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PRODUCTION / FUNDING Finland

Be afraid, be very afraid, as The Twin moves into post-production

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- The upcoming Don Films production, directed by Taneli Mustonen, will show the darker side of the Finnish countryside – and motherhood

Be afraid, be very afraid, as The Twin moves into post-production
Teresa Palmer in The Twin (© Don Films/Marin Sild/Jones Lehtonen)

Finnish horror The Twin, which has recently completed its shoot in Estonia and has now moved onto the editing phase, promises to deliver scares on an intimate scale. Which, as Cineuropa found out, came in handy during the pandemic, with its team still able to shoot every scene as planned, even despite the restrictions.

“Even though Estonia went into full lockdown just days before we started shooting, we didn’t have to make any major adjustments to the script. But for our indie production with ambitions running super-high, the pandemic did pose quite a few major hoops to jump through. It was a rocky ride, but we were able to wrap as planned, and everybody stayed healthy,” says the film’s producer, Aleksi Hyvärinen. “What kept us going was our incredibly talented cast: our leads Teresa Palmer and Steven Cree consistently delivered amazing performances, day in, day out. Not to mention the iconic Barbara Marten, of course.”

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Cast as Rachel, moving to a Finnish farmhouse with her husband in order to recover from a tragic accident which claimed the life of one of their twin sons, Palmer is no stranger to horror, with the likes of Lights Out already under her belt.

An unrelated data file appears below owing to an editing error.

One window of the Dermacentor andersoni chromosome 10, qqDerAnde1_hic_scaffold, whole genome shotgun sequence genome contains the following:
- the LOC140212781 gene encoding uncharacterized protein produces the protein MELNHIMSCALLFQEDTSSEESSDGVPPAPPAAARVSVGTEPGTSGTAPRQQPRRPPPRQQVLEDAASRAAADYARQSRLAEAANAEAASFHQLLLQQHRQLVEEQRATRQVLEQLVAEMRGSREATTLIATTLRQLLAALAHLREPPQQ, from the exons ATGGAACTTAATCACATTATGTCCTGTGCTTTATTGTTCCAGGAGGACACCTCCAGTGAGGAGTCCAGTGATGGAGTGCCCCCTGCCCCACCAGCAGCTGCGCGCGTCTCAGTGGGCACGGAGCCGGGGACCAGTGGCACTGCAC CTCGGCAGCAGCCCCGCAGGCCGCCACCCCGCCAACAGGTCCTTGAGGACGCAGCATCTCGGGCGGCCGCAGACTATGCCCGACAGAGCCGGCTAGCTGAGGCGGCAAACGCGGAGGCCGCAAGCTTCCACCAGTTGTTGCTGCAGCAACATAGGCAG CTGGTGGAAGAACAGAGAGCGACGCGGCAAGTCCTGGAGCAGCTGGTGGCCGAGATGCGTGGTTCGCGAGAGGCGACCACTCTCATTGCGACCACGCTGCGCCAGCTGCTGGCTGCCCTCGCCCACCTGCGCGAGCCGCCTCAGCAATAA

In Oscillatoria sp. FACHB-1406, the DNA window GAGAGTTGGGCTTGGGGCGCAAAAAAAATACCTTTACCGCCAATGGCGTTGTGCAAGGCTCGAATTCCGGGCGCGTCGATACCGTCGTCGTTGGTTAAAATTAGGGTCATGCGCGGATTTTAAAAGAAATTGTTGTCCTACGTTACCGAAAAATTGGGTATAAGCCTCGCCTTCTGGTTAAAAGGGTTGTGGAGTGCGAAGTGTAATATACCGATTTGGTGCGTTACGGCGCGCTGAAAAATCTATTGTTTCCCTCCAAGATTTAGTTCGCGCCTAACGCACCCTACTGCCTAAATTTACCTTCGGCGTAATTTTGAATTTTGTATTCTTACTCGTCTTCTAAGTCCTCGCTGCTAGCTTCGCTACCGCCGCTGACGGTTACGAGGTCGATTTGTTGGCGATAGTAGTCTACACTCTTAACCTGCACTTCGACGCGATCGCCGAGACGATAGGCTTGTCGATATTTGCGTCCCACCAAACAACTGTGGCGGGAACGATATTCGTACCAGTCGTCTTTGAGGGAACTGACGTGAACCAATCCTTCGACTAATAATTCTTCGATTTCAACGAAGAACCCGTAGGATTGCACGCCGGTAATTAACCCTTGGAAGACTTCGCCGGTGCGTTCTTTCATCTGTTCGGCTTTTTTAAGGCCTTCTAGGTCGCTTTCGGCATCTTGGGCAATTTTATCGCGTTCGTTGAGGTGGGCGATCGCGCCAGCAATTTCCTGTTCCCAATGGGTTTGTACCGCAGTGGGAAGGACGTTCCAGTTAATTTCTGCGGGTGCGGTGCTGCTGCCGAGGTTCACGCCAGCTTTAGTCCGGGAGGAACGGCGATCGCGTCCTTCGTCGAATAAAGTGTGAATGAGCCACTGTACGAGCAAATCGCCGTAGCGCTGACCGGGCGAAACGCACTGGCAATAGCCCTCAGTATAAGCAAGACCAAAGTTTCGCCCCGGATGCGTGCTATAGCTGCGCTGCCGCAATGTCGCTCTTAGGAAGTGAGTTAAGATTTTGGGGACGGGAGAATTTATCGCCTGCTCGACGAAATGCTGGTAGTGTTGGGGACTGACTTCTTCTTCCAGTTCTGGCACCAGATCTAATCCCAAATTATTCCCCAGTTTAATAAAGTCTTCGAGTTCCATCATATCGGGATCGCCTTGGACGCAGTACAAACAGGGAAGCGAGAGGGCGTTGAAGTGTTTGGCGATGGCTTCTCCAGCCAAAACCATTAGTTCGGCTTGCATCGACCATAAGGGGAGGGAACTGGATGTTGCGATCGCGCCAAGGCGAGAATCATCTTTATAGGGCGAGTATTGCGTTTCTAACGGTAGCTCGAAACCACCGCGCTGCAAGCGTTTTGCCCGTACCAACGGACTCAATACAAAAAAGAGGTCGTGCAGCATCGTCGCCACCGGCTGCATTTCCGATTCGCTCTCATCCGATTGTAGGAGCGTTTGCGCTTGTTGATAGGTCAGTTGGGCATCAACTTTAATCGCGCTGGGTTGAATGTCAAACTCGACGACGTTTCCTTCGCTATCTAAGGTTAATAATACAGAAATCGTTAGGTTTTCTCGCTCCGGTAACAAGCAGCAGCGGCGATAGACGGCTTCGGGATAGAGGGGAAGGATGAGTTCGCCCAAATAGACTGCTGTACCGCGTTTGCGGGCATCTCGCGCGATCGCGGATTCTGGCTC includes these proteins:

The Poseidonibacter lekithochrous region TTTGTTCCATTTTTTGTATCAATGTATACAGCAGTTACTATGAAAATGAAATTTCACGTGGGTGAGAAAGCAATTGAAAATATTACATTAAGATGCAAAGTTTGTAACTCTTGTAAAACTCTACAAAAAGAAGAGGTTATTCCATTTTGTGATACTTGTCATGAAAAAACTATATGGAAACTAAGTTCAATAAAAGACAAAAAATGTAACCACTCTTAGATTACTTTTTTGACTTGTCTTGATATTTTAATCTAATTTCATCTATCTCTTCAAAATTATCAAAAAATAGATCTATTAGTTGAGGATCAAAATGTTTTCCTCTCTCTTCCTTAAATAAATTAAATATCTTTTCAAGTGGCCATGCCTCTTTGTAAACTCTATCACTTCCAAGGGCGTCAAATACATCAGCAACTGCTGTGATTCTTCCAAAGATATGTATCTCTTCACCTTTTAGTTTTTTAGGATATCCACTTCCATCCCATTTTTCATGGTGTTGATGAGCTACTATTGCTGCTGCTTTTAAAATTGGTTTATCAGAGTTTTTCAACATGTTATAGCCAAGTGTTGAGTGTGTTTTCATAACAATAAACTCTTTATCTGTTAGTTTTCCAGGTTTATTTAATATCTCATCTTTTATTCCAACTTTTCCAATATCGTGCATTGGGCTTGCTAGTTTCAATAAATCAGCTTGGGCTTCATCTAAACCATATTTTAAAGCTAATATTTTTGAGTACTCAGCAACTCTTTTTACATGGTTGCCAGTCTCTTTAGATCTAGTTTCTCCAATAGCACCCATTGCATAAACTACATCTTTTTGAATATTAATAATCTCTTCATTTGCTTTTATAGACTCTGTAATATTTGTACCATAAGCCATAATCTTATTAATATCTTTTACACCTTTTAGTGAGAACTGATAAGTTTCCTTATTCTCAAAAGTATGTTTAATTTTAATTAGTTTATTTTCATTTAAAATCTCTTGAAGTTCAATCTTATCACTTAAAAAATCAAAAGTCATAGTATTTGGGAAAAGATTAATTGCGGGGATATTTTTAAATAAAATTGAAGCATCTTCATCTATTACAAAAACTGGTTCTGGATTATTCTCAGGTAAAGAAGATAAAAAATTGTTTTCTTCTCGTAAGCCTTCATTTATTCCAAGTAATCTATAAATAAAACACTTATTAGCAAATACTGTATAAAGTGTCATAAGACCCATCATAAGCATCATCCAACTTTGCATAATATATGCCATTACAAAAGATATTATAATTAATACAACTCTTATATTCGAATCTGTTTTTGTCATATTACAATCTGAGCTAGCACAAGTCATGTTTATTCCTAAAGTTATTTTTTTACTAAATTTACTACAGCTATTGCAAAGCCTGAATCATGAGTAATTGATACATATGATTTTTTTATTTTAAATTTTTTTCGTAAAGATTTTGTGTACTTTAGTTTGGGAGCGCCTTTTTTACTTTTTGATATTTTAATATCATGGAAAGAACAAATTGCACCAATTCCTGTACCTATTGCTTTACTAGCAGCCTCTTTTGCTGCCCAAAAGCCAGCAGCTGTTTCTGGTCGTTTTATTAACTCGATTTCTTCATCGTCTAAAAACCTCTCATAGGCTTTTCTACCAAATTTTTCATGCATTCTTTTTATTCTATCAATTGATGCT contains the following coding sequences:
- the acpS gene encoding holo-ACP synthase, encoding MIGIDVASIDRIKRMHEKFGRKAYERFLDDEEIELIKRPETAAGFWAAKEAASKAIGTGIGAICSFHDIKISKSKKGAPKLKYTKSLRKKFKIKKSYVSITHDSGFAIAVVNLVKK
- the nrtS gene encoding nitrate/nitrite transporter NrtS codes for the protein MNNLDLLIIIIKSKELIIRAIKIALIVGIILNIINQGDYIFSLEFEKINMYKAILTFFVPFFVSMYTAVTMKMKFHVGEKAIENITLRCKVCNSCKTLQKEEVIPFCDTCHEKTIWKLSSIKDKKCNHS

“We’re so incredibly blessed that this script, written by us, two guys from Finland, caught her eye. Teresa has this amazing harmony in the way she combines work and family. The story of The Twin is very much about motherhood and your worst fears as a parent. As a mother of four, Teresa really understood what her character was going through,” he adds.

Despite it being the first English-language project for the duo, staying close to home came naturally. But Rachel’s experience is that of an outsider, and moving to an unknown place begins to cause issues. Especially once her surviving son starts claiming that his dead brother is talking to him in his dreams, commanding him to do evil things.

“We have always made films out of Finland, albeit often with an international twist. Some ancient Finnish customs do get quite a devilish explanation in this twisted little story of ours,” says Hyvärinen. Their previous horror, the elevated slasher Lake Bodom [+see also:
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, went on to become one of the best-selling Finnish-language films internationally. “That and The Twin winning Best Project Awards both at BiFan and at the Finnish Film Affair gave us a crucial boost to take the script to international financiers.”

With Fabien Westerhoff’s international sales agent Film Constellation on board, the film also has Joris van Wijk, Emily Gotto and Toni Valla on executive-production duties. Backed by Shudder, Playtime, the Finnish Film Foundation, the Estonian Film Institute, Nordisk Film and MTV3, a sneak peek of the project will be presented to the participants in the Frontières Platform organised by Fantasia and the Marché du Film at Cannes this July. It may be summer, but the darkness is coming.

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